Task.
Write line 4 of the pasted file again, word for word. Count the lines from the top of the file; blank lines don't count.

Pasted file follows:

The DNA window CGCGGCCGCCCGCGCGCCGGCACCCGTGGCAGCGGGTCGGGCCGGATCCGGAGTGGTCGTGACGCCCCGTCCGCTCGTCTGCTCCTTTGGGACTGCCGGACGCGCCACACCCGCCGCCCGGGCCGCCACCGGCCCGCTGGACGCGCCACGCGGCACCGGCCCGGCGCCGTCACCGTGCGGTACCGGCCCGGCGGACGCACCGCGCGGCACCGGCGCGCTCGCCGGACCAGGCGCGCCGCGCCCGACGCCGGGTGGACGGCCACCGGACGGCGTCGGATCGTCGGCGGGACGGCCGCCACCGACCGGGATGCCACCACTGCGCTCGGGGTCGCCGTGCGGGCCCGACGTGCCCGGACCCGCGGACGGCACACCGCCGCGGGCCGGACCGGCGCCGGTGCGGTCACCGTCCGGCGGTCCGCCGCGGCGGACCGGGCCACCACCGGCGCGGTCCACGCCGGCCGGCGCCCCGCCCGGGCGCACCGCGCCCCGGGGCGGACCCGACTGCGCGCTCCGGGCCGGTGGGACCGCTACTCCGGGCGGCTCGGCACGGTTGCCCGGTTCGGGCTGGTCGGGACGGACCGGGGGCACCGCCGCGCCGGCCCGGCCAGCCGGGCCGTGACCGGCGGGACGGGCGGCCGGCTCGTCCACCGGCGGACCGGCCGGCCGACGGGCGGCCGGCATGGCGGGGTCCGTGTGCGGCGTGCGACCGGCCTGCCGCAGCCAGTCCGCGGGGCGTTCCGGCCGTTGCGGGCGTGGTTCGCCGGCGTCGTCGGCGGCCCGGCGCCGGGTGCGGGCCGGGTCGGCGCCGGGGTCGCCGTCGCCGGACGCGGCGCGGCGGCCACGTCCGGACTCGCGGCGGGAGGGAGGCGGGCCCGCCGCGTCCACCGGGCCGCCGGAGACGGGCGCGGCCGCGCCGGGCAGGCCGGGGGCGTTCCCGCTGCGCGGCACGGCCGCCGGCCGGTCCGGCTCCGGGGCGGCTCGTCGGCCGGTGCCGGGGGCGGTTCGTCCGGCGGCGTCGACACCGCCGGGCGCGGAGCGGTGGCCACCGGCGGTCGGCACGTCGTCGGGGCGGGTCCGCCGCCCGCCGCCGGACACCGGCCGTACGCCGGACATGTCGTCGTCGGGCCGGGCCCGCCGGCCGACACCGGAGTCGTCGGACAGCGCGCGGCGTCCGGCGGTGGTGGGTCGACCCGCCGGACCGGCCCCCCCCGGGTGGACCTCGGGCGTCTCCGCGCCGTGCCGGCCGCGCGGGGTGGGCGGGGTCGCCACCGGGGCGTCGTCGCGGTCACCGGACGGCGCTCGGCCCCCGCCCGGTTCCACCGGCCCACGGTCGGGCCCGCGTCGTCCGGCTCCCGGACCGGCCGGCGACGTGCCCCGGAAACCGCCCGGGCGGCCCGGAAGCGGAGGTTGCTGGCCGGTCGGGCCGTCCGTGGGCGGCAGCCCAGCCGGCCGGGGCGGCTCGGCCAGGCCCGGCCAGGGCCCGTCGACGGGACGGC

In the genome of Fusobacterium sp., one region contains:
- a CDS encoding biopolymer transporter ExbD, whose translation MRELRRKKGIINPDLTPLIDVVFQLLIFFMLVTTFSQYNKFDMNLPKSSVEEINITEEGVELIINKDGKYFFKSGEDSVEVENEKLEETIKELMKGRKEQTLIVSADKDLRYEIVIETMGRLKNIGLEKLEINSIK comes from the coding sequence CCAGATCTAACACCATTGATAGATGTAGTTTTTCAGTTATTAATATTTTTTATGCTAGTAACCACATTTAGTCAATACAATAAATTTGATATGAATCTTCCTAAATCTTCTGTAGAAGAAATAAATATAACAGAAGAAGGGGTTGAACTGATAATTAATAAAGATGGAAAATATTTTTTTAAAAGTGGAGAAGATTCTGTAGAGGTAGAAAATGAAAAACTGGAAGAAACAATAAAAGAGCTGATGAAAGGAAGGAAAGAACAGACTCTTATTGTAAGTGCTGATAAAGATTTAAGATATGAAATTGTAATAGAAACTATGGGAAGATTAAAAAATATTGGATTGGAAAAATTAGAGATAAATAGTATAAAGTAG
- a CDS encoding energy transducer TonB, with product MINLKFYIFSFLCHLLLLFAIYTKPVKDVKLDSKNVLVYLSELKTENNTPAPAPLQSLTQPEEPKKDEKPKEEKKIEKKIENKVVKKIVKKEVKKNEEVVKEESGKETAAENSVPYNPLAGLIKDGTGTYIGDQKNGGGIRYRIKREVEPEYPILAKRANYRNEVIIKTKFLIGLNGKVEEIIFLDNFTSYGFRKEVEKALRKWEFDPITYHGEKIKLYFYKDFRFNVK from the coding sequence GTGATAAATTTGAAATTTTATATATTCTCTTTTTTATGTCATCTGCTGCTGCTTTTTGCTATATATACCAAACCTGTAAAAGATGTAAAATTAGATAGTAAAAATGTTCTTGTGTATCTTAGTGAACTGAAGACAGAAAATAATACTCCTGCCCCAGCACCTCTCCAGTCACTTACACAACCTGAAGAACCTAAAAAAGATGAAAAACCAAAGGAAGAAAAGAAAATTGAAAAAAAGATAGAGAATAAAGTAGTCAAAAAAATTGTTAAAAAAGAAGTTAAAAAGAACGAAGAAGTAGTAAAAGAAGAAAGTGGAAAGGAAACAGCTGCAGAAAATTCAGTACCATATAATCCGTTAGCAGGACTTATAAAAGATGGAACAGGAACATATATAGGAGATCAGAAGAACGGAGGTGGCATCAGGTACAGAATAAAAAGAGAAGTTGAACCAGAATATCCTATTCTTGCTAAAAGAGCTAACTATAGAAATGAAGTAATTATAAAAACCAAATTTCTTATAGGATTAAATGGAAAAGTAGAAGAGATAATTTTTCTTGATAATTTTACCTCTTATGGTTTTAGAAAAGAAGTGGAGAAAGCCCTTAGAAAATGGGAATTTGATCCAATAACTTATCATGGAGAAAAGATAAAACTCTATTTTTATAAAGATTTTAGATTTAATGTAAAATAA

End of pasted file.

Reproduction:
- a CDS encoding energy transducer TonB, with product MINLKFYIFSFLCHLLLLFAIYTKPVKDVKLDSKNVLVYLSELKTENNTPAPAPLQSLTQPEEPKKDEKPKEEKKIEKKIENKVVKKIVKKEVKKNEEVVKEESGKETAAENSVPYNPLAGLIKDGTGTYIGDQKNGGGIRYRIKREVEPEYPILAKRANYRNEVIIKTKFLIGLNGKVEEIIFLDNFTSYGFRKEVEKALRKWEFDPITYHGEKIKLYFYKDFRFNVK from the coding sequence GTGATAAATTTGAAATTTTATATATTCTCTTTTTTATGTCATCTGCTGCTGCTTTTTGCTATATATACCAAACCTGTAAAAGATGTAAAATTAGATAGTAAAAATGTTCTTGTGTATCTTAGTGAACTGAAGACAGAAAATAATACTCCTGCCCCAGCACCTCTCCAGTCACTTACACAACCTGAAGAACCTAAAAAAGATGAAAAACCAAAGGAAGAAAAGAAAATTGAAAAAAAGATAGAGAATAAAGTAGTCAAAAAAATTGTTAAAAAAGAAGTTAAAAAGAACGAAGAAGTAGTAAAAGAAGAAAGTGGAAAGGAAACAGCTGCAGAAAATTCAGTACCATATAATCCGTTAGCAGGACTTATAAAAGATGGAACAGGAACATATATAGGAGATCAGAAGAACGGAGGTGGCATCAGGTACAGAATAAAAAGAGAAGTTGAACCAGAATATCCTATTCTTGCTAAAAGAGCTAACTATAGAAATGAAGTAATTATAAAAACCAAATTTCTTATAGGATTAAATGGAAAAGTAGAAGAGATAATTTTTCTTGATAATTTTACCTCTTATGGTTTTAGAAAAGAAGTGGAGAAAGCCCTTAGAAAATGGGAATTTGATCCAATAACTTATCATGGAGAAAAGATAAAACTCTATTTTTATAAAGATTTTAGATTTAATGTAAAATAA